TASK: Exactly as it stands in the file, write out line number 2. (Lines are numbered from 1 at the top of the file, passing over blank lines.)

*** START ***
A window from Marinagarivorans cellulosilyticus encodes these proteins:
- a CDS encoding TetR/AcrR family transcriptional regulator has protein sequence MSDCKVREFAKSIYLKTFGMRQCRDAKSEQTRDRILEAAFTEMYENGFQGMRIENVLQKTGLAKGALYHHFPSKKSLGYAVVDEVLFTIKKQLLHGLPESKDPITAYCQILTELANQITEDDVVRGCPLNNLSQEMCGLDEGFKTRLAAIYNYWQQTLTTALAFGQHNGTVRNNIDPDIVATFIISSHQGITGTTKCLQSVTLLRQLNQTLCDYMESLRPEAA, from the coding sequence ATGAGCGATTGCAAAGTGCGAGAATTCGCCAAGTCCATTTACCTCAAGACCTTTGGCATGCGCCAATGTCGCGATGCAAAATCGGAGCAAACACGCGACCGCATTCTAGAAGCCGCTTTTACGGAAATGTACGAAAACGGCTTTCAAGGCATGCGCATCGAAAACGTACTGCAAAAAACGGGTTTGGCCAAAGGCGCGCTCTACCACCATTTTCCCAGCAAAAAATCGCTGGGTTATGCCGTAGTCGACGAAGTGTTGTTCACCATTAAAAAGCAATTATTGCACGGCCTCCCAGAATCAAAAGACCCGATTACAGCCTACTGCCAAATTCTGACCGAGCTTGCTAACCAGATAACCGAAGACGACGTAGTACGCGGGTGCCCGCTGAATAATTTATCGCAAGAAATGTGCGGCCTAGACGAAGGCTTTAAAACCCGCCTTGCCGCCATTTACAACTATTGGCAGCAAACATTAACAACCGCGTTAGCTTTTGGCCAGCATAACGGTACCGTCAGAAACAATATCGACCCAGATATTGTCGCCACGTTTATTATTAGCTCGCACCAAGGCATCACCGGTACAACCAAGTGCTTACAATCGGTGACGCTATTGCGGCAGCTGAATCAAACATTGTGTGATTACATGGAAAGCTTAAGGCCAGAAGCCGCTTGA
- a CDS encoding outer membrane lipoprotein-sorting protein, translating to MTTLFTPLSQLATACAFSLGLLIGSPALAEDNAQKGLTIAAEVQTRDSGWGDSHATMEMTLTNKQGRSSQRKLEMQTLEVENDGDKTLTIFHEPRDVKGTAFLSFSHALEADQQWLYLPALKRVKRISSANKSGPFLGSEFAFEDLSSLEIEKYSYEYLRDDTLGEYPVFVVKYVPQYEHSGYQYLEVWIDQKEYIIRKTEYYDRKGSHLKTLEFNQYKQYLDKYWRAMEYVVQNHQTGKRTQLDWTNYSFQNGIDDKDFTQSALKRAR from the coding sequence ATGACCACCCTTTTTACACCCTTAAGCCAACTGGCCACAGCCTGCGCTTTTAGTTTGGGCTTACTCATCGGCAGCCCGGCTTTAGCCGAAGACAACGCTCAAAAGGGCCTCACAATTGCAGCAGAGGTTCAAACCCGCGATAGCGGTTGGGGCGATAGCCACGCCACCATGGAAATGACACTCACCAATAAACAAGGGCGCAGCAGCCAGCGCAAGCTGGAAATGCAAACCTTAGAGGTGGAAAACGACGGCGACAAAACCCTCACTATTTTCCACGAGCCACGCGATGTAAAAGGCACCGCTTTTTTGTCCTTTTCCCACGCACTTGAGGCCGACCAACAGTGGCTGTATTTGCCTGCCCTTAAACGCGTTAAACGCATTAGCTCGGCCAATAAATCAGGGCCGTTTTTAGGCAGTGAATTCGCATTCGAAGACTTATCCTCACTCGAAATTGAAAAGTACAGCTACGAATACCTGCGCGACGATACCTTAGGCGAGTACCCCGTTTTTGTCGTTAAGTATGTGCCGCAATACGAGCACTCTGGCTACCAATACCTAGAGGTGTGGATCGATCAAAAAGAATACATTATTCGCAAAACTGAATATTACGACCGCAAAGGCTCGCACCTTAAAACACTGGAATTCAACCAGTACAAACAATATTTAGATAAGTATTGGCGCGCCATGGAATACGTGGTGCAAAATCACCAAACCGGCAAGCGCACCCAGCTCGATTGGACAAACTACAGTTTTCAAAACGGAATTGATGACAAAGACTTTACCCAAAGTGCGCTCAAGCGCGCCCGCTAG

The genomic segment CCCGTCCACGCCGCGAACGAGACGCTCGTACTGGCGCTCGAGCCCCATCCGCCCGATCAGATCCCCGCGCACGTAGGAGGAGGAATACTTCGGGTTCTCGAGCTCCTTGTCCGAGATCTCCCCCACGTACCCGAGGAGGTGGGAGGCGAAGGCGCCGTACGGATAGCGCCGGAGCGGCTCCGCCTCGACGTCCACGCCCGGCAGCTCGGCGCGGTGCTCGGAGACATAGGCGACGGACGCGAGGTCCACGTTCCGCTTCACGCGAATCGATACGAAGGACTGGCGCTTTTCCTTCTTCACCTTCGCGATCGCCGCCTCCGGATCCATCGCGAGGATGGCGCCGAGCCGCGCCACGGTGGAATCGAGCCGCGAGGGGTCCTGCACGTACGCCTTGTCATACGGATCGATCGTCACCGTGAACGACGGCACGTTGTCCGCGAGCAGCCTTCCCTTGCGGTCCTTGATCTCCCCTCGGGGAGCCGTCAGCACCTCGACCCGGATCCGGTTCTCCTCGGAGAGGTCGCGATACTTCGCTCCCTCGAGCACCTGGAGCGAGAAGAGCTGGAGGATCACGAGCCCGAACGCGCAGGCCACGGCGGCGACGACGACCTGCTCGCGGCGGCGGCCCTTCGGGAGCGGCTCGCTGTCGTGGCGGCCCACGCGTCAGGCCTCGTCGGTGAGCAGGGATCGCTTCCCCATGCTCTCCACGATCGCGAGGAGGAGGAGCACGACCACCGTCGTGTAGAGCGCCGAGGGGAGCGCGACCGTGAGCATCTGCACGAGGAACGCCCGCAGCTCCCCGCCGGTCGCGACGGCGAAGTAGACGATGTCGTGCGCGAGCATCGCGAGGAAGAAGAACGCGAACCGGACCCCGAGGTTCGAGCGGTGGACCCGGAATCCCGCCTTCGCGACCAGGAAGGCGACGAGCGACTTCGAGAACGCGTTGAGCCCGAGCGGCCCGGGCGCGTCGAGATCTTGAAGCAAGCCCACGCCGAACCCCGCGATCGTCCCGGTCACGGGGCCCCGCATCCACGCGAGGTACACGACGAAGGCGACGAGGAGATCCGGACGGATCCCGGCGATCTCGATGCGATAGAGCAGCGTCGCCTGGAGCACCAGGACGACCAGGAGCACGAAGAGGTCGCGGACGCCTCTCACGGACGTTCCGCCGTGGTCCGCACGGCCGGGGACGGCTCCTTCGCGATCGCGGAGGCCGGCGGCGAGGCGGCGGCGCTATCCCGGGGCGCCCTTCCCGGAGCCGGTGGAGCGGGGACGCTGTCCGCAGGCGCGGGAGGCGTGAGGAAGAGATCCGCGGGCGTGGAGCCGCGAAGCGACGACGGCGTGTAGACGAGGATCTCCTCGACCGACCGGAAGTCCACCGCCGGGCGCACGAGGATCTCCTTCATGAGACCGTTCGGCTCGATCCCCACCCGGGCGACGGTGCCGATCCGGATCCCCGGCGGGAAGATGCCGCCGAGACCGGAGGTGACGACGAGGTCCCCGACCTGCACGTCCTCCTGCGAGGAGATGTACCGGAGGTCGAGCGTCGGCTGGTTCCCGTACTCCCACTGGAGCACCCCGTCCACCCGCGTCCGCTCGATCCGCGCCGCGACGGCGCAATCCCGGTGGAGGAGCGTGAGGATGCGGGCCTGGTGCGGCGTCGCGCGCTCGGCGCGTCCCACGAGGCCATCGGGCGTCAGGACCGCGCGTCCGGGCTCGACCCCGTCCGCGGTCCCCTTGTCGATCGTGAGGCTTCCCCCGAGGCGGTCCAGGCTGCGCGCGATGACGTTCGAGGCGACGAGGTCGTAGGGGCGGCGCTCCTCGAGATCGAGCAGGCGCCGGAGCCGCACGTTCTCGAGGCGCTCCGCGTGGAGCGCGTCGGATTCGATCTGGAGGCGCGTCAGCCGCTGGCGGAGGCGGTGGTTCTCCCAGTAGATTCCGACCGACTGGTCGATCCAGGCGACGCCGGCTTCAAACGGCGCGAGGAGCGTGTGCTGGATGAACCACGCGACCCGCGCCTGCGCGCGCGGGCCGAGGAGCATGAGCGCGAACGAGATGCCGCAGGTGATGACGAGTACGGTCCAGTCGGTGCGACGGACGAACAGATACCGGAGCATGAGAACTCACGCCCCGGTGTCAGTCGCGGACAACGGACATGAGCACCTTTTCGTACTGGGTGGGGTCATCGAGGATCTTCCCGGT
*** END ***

- a CDS encoding TetR/AcrR family transcriptional regulator has protein sequence MSDCKVREFAKSIYLKTFGMRQCRDAKSEQTRDRILEAAFTEMYENGFQGMRIENVLQKTGLAKGALYHHFPSKKSLGYAVVDEVLFTIKKQLLHGLPESKDPITAYCQILTELANQITEDDVVRGCPLNNLSQEMCGLDEGFKTRLAAIYNYWQQTLTTALAFGQHNGTVRNNIDPDIVATFIISSHQGITGTTKCLQSVTLLRQLNQTLCDYMESLRPEAA, from the coding sequence ATGAGCGATTGCAAAGTGCGAGAATTCGCCAAGTCCATTTACCTCAAGACCTTTGGCATGCGCCAATGTCGCGATGCAAAATCGGAGCAAACACGCGACCGCATTCTAGAAGCCGCTTTTACGGAAATGTACGAAAACGGCTTTCAAGGCATGCGCATCGAAAACGTACTGCAAAAAACGGGTTTGGCCAAAGGCGCGCTCTACCACCATTTTCCCAGCAAAAAATCGCTGGGTTATGCCGTAGTCGACGAAGTGTTGTTCACCATTAAAAAGCAATTATTGCACGGCCTCCCAGAATCAAAAGACCCGATTACAGCCTACTGCCAAATTCTGACCGAGCTTGCTAACCAGATAACCGAAGACGACGTAGTACGCGGGTGCCCGCTGAATAATTTATCGCAAGAAATGTGCGGCCTAGACGAAGGCTTTAAAACCCGCCTTGCCGCCATTTACAACTATTGGCAGCAAACATTAACAACCGCGTTAGCTTTTGGCCAGCATAACGGTACCGTCAGAAACAATATCGACCCAGATATTGTCGCCACGTTTATTATTAGCTCGCACCAAGGCATCACCGGTACAACCAAGTGCTTACAATCGGTGACGCTATTGCGGCAGCTGAATCAAACATTGTGTGATTACATGGAAAGCTTAAGGCCAGAAGCCGCTTGA